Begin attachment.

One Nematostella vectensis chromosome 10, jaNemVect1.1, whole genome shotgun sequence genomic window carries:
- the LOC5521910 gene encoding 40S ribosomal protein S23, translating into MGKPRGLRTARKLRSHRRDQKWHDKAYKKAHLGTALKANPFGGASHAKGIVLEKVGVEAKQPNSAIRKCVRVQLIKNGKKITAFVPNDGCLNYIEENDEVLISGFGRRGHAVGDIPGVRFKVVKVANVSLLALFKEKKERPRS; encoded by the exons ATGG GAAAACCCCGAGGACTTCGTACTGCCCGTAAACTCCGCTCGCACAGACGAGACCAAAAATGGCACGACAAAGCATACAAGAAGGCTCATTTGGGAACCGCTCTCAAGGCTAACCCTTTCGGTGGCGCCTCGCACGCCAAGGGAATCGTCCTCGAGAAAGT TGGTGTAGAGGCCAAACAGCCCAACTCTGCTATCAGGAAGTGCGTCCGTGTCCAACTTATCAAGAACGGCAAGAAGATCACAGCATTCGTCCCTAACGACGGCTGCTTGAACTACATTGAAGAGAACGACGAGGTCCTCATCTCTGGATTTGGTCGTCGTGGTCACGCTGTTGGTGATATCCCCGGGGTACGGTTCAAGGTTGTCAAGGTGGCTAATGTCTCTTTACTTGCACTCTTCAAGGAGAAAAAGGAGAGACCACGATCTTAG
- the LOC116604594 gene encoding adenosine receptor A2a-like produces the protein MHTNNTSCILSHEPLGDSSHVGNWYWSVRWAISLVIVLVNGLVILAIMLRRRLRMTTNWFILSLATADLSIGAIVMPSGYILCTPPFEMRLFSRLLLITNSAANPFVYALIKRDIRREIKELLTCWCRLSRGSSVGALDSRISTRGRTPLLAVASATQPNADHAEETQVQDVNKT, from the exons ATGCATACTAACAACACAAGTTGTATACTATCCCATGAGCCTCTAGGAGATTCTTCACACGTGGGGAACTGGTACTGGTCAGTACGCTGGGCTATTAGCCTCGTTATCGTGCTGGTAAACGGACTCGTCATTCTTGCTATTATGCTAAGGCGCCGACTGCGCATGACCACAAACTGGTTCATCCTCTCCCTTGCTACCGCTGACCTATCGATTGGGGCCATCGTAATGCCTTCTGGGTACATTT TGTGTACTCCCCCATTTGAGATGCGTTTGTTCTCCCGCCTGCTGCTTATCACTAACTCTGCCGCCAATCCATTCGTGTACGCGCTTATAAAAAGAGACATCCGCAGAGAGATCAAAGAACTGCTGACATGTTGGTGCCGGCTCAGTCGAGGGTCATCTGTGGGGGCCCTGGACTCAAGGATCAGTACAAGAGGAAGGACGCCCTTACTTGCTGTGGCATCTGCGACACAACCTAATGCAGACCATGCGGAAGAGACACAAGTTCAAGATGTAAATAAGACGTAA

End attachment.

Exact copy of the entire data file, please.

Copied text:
One Nematostella vectensis chromosome 10, jaNemVect1.1, whole genome shotgun sequence genomic window carries:
- the LOC5521910 gene encoding 40S ribosomal protein S23, translating into MGKPRGLRTARKLRSHRRDQKWHDKAYKKAHLGTALKANPFGGASHAKGIVLEKVGVEAKQPNSAIRKCVRVQLIKNGKKITAFVPNDGCLNYIEENDEVLISGFGRRGHAVGDIPGVRFKVVKVANVSLLALFKEKKERPRS; encoded by the exons ATGG GAAAACCCCGAGGACTTCGTACTGCCCGTAAACTCCGCTCGCACAGACGAGACCAAAAATGGCACGACAAAGCATACAAGAAGGCTCATTTGGGAACCGCTCTCAAGGCTAACCCTTTCGGTGGCGCCTCGCACGCCAAGGGAATCGTCCTCGAGAAAGT TGGTGTAGAGGCCAAACAGCCCAACTCTGCTATCAGGAAGTGCGTCCGTGTCCAACTTATCAAGAACGGCAAGAAGATCACAGCATTCGTCCCTAACGACGGCTGCTTGAACTACATTGAAGAGAACGACGAGGTCCTCATCTCTGGATTTGGTCGTCGTGGTCACGCTGTTGGTGATATCCCCGGGGTACGGTTCAAGGTTGTCAAGGTGGCTAATGTCTCTTTACTTGCACTCTTCAAGGAGAAAAAGGAGAGACCACGATCTTAG
- the LOC116604594 gene encoding adenosine receptor A2a-like produces the protein MHTNNTSCILSHEPLGDSSHVGNWYWSVRWAISLVIVLVNGLVILAIMLRRRLRMTTNWFILSLATADLSIGAIVMPSGYILCTPPFEMRLFSRLLLITNSAANPFVYALIKRDIRREIKELLTCWCRLSRGSSVGALDSRISTRGRTPLLAVASATQPNADHAEETQVQDVNKT, from the exons ATGCATACTAACAACACAAGTTGTATACTATCCCATGAGCCTCTAGGAGATTCTTCACACGTGGGGAACTGGTACTGGTCAGTACGCTGGGCTATTAGCCTCGTTATCGTGCTGGTAAACGGACTCGTCATTCTTGCTATTATGCTAAGGCGCCGACTGCGCATGACCACAAACTGGTTCATCCTCTCCCTTGCTACCGCTGACCTATCGATTGGGGCCATCGTAATGCCTTCTGGGTACATTT TGTGTACTCCCCCATTTGAGATGCGTTTGTTCTCCCGCCTGCTGCTTATCACTAACTCTGCCGCCAATCCATTCGTGTACGCGCTTATAAAAAGAGACATCCGCAGAGAGATCAAAGAACTGCTGACATGTTGGTGCCGGCTCAGTCGAGGGTCATCTGTGGGGGCCCTGGACTCAAGGATCAGTACAAGAGGAAGGACGCCCTTACTTGCTGTGGCATCTGCGACACAACCTAATGCAGACCATGCGGAAGAGACACAAGTTCAAGATGTAAATAAGACGTAA